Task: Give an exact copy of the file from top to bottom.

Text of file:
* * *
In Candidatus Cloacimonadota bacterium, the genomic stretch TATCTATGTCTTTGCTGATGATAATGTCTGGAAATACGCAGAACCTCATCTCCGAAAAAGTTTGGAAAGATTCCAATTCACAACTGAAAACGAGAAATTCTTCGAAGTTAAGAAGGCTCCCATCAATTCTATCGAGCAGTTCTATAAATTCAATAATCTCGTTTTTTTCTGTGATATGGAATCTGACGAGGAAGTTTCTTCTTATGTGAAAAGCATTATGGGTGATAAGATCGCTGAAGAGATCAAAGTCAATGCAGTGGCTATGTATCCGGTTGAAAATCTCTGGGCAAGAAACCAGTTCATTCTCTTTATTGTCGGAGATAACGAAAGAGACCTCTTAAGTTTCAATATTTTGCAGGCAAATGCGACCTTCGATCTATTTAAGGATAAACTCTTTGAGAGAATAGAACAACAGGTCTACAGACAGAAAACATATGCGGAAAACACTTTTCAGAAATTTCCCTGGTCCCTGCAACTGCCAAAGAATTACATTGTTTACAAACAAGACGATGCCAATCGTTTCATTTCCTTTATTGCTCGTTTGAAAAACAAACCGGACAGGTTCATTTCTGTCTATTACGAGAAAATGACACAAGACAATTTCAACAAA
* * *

In Candidatus Cloacimonadota bacterium, the genomic stretch TATCTATGTCTTTGCTGATGATAATGTCTGGAAATACGCAGAACCTCATCTCCGAAAAAGTTTGGAAAGATTCCAATTCACAACTGAAAACGAGAAATTCTTCGAAGTTAAGAAGGCTCCCATCAATTCTATCGAGCAGTTCTATAAATTCAATAATCTCGTTTTTTTCTGTGATATGGAATCTGACGAGGAAGTTTCTTCTTATGTGAAAAGCATTATGGGTGATAAGATCGCTGAAGAGATCAAAGTCAATGCAGTGGCTATGTATCCGGTTGAAAATCTCTGGGCAAGAAACCAGTTCATTCTCTTTATTGTCGGAGATAACGAAAGAGACCTCTTAAGTTTCAATATTTTGCAGGCAAATGCGACCTTCGATCTATTTAAGGATAAACTCTTTGAGAGAATAGAACAACAGGTCTACAGACAGAAAACATATGCGGAAAACACTTTTCAGAAATTTCCCTGGTCCCTGCAACTGCCAAAGAATTACATTGTTTACAAACAAGACGATGCCAATCGTTTCATTTCCTTTATTGCTCGTTTGAAAAACAAACCGGACAGGTTCATTTCTGTCTATTACGAGAAAATGACACAAGACAATTTCAACAAA